The Grammy-winning pop-rock icon played a series of sold-out shows at the Greek in the summer of 1972, which led to the multiplatinum double live album, “Hot August Night.” Forty years later, Diamond returns to the Greek stage to celebrate the anniversary of those concerts, performing such hits as “Sweet Caroline,” “Cracklin’ Rosie,” “Solitary Man” and “I Am…I Said.” Sat. Through Aug 25. 8 p.m. $49-$250. Greek Theatre, 2700 N. Vermont Ave., Los Angeles. (323) 665-5857. greektheatrela.com.
TUE, AUG 14
The Russian-born singer-songwriter puts her multi-instrumental chops on full display on new singles “All the Rowboats,” a haunting sample-driven number, and “Don’t Leave Me (Ne Me Quitte Pas),” an upbeat piano-pop tune, from her new album, “What We Saw From the Cheap Seats.” Spektor has proven that she hasn’t lost her touch even after six albums. Tonight, she performs with special guest Only Son. Tue. 8 p.m. $39.50-$55. Greek Theatre, 2700 N. Vermont Ave., Los Angeles. (323) 665-5857. greektheatrela.com.
SUN, AUG 26
The Los Angeles Jewish Symphony celebrates its 18th anniversary. Held at the outdoor Ford Amphitheatre, the event features the orchestral ensemble performing fiery Spanish sonorities, dark laments, riotous folk and much more. L.A. Jewish Symphony founder and conductor Noreen Green, concertmaster Mark Kashper, cellist Barry Gold, clarinetist Zinovy Goro, the Jewish Community Children’s Choir and special surprise guests also appear. Sun. 7:30 p.m. $25-$36. Ford Theatres, 2580 Cahuenga Blvd. East, Hollywood. (323) 461-3673. fordtheatres.org.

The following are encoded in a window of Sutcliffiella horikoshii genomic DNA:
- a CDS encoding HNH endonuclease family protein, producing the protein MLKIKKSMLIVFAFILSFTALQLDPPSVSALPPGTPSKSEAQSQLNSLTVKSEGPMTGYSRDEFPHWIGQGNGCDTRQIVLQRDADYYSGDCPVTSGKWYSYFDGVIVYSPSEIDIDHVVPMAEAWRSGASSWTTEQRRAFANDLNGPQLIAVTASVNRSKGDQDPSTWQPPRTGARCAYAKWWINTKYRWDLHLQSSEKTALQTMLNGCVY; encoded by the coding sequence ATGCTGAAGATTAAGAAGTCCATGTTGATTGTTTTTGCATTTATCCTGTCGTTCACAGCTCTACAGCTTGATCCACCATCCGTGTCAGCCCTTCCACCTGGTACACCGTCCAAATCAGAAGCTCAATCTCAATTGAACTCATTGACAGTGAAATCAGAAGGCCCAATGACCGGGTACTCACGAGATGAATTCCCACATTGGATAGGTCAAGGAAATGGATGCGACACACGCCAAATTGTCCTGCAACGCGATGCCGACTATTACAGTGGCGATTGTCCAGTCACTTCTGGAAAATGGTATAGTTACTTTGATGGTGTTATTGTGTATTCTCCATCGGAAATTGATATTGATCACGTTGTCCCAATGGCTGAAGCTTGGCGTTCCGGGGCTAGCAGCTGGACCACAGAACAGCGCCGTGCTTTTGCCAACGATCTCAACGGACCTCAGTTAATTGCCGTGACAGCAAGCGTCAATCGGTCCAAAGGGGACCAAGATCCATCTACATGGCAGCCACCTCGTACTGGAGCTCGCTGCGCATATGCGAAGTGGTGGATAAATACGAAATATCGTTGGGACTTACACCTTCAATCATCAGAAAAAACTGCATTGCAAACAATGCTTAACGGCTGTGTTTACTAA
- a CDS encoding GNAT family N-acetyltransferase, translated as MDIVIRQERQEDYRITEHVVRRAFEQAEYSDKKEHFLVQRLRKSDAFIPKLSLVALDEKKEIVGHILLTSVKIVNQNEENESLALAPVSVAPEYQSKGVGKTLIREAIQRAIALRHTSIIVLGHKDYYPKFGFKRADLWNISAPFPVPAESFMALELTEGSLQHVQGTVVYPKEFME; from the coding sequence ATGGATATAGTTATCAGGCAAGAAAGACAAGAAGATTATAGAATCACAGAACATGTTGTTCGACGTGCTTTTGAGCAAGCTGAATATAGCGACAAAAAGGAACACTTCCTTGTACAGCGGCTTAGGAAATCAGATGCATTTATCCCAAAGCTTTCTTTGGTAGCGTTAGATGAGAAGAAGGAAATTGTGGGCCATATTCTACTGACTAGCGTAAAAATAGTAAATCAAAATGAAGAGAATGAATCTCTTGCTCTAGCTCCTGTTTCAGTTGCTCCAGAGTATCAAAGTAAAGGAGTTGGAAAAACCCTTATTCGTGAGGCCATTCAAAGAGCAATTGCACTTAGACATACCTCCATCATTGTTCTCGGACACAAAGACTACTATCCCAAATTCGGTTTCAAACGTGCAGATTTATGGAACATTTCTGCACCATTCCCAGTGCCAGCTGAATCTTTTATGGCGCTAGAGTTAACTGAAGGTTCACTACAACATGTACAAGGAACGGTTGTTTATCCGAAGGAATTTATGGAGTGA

THU, SEPT 13
The Israeli-American master violinist performs Tchaikovsky’s “Violin Concerto.” One of the world’s most renowned classical musicians, Perlman has won more than a dozen Grammy awards, took part in the inauguration of President Barack Obama and has played with every major orchestra. Conductor Bramwell Tovey leads the Los Angeles Philharmonic in the final classic concert of the season with Johannes Brahms’ “Hungarian Dances Nos. 10, 4, 5” and Antonin Dvorák’s “Symphony No. 8.” Thu. 8 p.m. $1-$133. Hollywood Bowl, 2301 N. Highland Ave., Hollywood. (323) 850-2000. hollywoodbowl.com.
We welcome your feedback.
Your information will not be shared or sold without your consent. Get all the details.
Terms of Service
JewishJournal.com has rules for its commenting community.Get all the details.
JewishJournal.com reserves the right to use your comment in our weekly print publication.